NEW YORK/SINGAPORE (Reuters) - The world’s industrialized nations, burdened with aging populations and deeply in debt, face years of slow economic growth that could speed the shift of economic clout to the East.
The United States has no coherent plan to pay for supporting a retiree pool that is about to overflow with the so-called “babyboom” generation, and lawmakers missed an opportunity to address that during the debt debate that dragged the country to the edge of default this week.
Its economy is too weak to create enough jobs for young people on whose shoulders the debt will ultimately rest.
In Europe, economists warn of a “lost generation” as youth unemployment soars as high as 40 percent in some countries. The average public debt of the 27-nation European Union stands 20 percentage points higher than it did before the financial crisis struck in 2008.
Across advanced economies, the average debt per person is $29,600 in 2011 and is expected to reach $40,400 in 2016, said Brookings Institution economist Eswar Prasad.
For Americans, the debt burden per capita is $34,200 in 2011 and will rise to $49,100 by 2016. Japan’s is projected to hit $85,000 per person in 2016, the highest in the world.
Some of today’s fiscal trouble is a consequence of the 2008 financial crisis, which drove millions of people out of work -- some of them permanently -- and shifted an enormous private debt burden onto the public sector.
The crisis struck at the worst possible time: at the leading edge of a retirement wave that will drive up healthcare and pension costs across virtually the entire developed world.
If public debt is not lowered to pre-crisis levels, potential growth in advanced economies could decline by more than one-half percent annually, the International Monetary Fund estimates. Project that out over a decade or so and it is easy to envisage both the United States and Europe limping through decades of Japan-style stagnation.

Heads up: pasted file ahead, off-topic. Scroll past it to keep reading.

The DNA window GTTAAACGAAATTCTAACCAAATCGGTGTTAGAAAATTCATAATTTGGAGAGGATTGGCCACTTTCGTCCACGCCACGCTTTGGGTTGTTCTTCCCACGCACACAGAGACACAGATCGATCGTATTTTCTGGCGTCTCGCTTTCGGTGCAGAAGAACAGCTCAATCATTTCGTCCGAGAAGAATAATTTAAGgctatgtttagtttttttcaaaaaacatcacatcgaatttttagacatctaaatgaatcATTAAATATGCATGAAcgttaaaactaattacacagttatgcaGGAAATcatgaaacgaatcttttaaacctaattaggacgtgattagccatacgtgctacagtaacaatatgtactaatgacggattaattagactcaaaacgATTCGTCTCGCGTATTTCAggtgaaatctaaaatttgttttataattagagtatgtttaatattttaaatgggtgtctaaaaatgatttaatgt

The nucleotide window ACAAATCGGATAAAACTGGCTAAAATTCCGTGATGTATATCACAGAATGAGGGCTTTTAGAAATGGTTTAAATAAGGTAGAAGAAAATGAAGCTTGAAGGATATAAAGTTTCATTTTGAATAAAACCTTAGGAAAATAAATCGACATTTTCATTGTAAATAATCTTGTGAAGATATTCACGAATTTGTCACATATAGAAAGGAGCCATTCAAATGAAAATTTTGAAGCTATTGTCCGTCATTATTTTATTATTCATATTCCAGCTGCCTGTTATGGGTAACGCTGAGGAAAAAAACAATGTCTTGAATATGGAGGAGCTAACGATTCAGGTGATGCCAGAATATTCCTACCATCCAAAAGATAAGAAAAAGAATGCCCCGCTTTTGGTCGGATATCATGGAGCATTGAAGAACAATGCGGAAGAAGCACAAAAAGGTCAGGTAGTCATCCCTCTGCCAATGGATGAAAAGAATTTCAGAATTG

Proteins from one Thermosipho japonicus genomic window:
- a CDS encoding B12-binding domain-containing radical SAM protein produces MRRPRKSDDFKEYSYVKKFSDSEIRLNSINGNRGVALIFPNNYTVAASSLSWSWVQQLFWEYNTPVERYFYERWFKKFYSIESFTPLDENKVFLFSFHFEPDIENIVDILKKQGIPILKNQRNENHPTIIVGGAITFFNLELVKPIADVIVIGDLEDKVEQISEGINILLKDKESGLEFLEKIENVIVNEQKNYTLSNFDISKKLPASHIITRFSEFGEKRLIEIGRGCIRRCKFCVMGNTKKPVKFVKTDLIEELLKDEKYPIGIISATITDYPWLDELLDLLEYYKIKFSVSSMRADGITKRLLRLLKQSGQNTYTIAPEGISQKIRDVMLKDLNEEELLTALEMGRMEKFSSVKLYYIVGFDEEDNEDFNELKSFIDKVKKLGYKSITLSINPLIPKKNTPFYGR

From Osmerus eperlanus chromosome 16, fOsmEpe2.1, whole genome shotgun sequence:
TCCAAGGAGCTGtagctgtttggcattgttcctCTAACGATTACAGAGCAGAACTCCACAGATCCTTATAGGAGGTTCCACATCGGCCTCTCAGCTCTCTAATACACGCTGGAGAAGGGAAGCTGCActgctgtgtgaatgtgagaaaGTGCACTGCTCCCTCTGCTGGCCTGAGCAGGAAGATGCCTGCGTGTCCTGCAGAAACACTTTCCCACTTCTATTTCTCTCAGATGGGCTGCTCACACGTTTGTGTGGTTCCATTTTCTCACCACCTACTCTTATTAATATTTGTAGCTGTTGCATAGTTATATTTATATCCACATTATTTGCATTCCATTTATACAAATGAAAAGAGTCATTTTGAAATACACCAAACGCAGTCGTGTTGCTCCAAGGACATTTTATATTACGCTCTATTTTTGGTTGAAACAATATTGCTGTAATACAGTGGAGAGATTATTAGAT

It does not have to be that way. Germany cut spending on welfare and jobless benefits in the 1990s which helped revitalize the country as the powerhouse of Europe. Canada and Belgium also offer examples of how to turn around debt-heavy industrialized nations.
Nonetheless, the challenges look immense. The U.S. economy nearly stalled in the first half of 2011. Data on Tuesday showed consumer spending fell in June for the first time in nearly two years. It is not clear what will generate healthier growth in the future.
In Europe, despite cuts in spending and tax hikes, concern is acute about the ability of countries to tackle debt. Italian bond yields hit their highest level in the euro’s 11-year lifetime on Tuesday, prompting emergency government talks.
With interest rates at or near record lows in the United States, Britain and the euro zone, policymakers have limited options to spur faster growth.
Reuters posed a crystal-ball question to economists and political scientists around the world: what happens if the 20th Century powerhouses can’t pull their weight?
“Our society is in a mid-life crisis,” said Allen Sinai, president of DecisionEconomics in Boston. “The jury is out whether we, as a nation, can come to grips with what is needed to find our way out of this in a reasonable way.”
Three themes carried through the conversations:
* Debt burdens will weigh on economic growth in the United States and Europe for years to come, and Washington is still far from addressing the root causes of its fiscal problem.
* Emerging markets have the growth prospects and the public savings to start to supplant the United States as the world’s consumer of last resort, driving the global economy. What they lack is the political will and experience to set the agenda, which means the West won’t merely fade into the background.
* It will take a long time to clean up the fiscal mess.
“Assuming both the U.S. and Europe can have multiple years of sound fiscal management, which is a huge assumption, it will still take probably the majority of the rest of my career -- and I‘m not that old -- for them to bring debt levels down to stable levels,” said Kenneth Akintewe, a portfolio manager with Aberdeen Asset Management in Singapore.